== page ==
20 Tips for A Better Sleep
A good night’s sleep begins with good sleep hygiene. The following sleep tips will help you to prevent or prevent insomnia.
1. Sleep as much as possible around the same time and get up around the same hour, even on weekends. This helps to develop a fixed sleep-wake rhythm, and it promotes the quality of sleep. But do not overdo it: do not go to bed until you feel drowsy, not just because the clock says it is bedtime. Sleeping one night less is not a disaster. Go to bed when you feel drowsy, even if your ‘normal’ bedtime has not yet arrived.
2. Not everyone needs eight hours of sleep. Sleep as enough as you need to feel rested and refreshed the next day. By limiting time in bed, sleep is automatically improved. Spending too much time in bed leads to interrupted and superficial sleep. It can be useful and instructive to write down for a while at what time you go to sleep, for how long you are awake, at what time you get up, how rested you are the next morning …
3. Provide a quiet and comfortable sleeping environment. Sleep in a quiet, low-noise, dark room. Wear earplugs in a noisy environment. Make sure not to light a light in the bedroom. Turn off all luminous devices (e.g., TV).
4. Illuminate the room in the morning immediately upon standing up. A lot of light in the morning helps our biological clock. In the evening before bedtime, make sure that there is subdued light.
5. Ventilate the bedroom regularly and ensure a temperature of around 16-18 ° C.
6. Provide a good quality of mattress and pillow. It is difficult to fall asleep on a mattress that is too hard or too soft, or in a bed that is too small or too old. The thickness and firmness of the mattress depending on your weight and body shape. The pillow must adequately support the neck vertebrae. Use sheets in natural fabrics. Avoid tight clothing in bed and do not wear nylon bedding.
7. Restless partners and snorers can easily ruin someone’s night’s sleep. The result is usually bad sleep. Separate sleeping and earplugs are often the only tools, however annoying this may be.
8. Reserve the bedroom for sex and sleep, not to watch TV or work.
9. Make it a habit to sleep alone in bed and not fall asleep every night before TV. Many naps during the day can disrupt your sleep-wake rhythm and prevent a good night’s sleep. If you still want to take a nap, do it before 3 p.m. and make sure that the rest is no longer than 45 minutes.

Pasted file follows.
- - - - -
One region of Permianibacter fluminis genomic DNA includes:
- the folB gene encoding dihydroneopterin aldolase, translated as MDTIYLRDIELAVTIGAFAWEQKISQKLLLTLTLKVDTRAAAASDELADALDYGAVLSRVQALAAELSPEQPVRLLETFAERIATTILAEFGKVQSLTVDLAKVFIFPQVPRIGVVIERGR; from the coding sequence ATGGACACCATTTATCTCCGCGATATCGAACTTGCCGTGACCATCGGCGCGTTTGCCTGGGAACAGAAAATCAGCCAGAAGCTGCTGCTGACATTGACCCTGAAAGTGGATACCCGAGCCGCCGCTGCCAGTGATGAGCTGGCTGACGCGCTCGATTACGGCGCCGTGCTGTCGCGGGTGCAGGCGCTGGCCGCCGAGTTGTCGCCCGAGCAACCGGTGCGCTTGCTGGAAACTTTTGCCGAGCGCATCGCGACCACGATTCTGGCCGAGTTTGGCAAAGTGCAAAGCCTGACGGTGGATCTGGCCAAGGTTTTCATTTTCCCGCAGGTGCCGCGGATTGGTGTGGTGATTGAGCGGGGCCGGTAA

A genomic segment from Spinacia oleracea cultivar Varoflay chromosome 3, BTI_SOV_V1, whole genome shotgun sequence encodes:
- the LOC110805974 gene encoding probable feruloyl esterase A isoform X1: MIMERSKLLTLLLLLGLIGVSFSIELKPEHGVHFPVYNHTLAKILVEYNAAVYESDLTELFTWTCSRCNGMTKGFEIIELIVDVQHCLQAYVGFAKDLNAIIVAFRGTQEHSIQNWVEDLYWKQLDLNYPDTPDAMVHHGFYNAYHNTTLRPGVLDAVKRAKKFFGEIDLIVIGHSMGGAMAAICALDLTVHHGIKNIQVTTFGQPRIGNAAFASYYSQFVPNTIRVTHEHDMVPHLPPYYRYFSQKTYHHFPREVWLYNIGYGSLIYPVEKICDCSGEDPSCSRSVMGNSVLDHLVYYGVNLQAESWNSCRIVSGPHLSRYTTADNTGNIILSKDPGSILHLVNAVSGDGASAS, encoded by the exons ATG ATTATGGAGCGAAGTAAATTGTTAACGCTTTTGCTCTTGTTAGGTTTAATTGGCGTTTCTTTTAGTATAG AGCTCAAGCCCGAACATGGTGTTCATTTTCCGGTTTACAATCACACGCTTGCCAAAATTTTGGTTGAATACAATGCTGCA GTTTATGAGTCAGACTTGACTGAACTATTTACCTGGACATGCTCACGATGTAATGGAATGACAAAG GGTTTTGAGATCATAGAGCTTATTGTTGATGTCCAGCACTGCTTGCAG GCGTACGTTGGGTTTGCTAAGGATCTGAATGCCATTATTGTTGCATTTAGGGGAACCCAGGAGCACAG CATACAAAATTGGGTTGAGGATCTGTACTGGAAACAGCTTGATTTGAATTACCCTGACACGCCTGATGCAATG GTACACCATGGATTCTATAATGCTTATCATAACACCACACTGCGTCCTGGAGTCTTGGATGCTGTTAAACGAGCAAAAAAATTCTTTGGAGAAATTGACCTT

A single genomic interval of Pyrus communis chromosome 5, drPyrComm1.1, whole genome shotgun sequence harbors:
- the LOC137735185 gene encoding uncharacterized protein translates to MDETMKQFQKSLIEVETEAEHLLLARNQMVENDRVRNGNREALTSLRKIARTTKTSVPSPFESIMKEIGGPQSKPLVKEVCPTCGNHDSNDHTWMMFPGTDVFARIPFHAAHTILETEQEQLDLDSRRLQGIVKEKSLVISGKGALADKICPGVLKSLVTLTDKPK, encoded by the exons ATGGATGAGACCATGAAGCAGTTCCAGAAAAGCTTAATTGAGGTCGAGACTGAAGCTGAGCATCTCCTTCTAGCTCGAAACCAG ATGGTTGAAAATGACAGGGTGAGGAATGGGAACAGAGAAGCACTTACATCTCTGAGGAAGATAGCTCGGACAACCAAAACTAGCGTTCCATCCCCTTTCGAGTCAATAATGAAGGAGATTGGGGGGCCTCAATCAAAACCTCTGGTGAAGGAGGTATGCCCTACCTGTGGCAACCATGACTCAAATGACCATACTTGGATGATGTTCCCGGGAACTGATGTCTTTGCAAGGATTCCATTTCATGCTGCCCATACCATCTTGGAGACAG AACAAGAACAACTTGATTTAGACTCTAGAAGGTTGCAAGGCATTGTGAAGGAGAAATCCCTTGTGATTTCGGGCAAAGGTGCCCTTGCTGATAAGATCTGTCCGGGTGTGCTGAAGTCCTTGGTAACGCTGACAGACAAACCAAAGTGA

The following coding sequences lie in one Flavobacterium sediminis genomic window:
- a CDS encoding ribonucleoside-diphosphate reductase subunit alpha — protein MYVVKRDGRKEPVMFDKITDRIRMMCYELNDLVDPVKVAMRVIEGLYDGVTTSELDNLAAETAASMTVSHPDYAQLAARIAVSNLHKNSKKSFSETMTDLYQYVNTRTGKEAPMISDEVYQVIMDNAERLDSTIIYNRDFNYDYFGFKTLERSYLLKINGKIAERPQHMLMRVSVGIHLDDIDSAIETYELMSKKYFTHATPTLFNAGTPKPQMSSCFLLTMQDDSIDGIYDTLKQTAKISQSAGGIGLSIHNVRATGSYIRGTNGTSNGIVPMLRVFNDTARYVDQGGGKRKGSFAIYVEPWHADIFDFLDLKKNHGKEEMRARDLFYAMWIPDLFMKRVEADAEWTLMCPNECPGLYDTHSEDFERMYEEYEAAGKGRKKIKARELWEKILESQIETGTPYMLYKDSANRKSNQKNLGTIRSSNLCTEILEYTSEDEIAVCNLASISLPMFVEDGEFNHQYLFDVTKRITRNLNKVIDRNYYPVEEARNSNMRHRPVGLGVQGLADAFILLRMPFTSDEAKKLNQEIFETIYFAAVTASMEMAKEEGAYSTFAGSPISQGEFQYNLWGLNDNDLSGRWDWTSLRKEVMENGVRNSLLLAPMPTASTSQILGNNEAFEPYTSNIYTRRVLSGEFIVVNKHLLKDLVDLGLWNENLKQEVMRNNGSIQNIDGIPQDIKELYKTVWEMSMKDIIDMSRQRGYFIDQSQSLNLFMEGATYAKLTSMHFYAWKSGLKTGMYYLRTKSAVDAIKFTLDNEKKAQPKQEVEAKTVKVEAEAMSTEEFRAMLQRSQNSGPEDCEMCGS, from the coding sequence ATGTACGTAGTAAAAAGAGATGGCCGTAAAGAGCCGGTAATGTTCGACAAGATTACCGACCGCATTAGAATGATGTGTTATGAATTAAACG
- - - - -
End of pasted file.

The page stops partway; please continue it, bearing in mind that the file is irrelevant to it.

10. Your activities during the day strongly influence your night’s rest: ensure a good alternation between exercise and relaxation. Daily training in the morning or early afternoon improves sleep. However, strenuous activities just before going to bed may prevent rest. Do not start exercising just before bedtime.
11. Avoid TV, computer games, surfing the internet, twittering, etc. just before bedtime.
12. Both hunger and a full stomach can prevent you from falling asleep. Do not eat a big meal before you go to bed. It is best not to eat 2 to 3 hours before bedtime. A light snack before bedtime can promote sleep.
13. Avoid drinking large amounts of water in the evening to avoid getting out of bed nightly to urinate.
14. In the evening, limit the use of stimulants such as tobacco, coffee, cola, etc. Never smoke in bed.
15. Those who drink a lot of alcohol in the evening will sleep faster but sleep less deep and wake up earlier.
16. Do not bring your problems to bed: make sure that you keep them out of the bedroom in one way or the other, for example by talking or writing about it.
17. Try to relax before bedtime. Enjoy a warm bath, listen to relaxing music, go for an evening stroll … Relaxation exercises right before you go to bed can help you sleep.
18. Keep the alarm clock out of sight if the sound interferes with you or if you tend to watch the alarm clock always. Conversely, put the alarm clock insight if you are restless by the morning because you want to know what time it is.
19. If you do not feel asleep, do not worry, but get up after about 20 minutes and do something else till you get dozing.
20. Avoid sleeping pills. Occasional and short-term use of a short-acting sedative may be useful to adjust a temporary disturbance of the sleep/wake rhythm (e.g., when traveling, sleeping in another bed, etc …). Do not use a sleeping pill more than two to three times a week.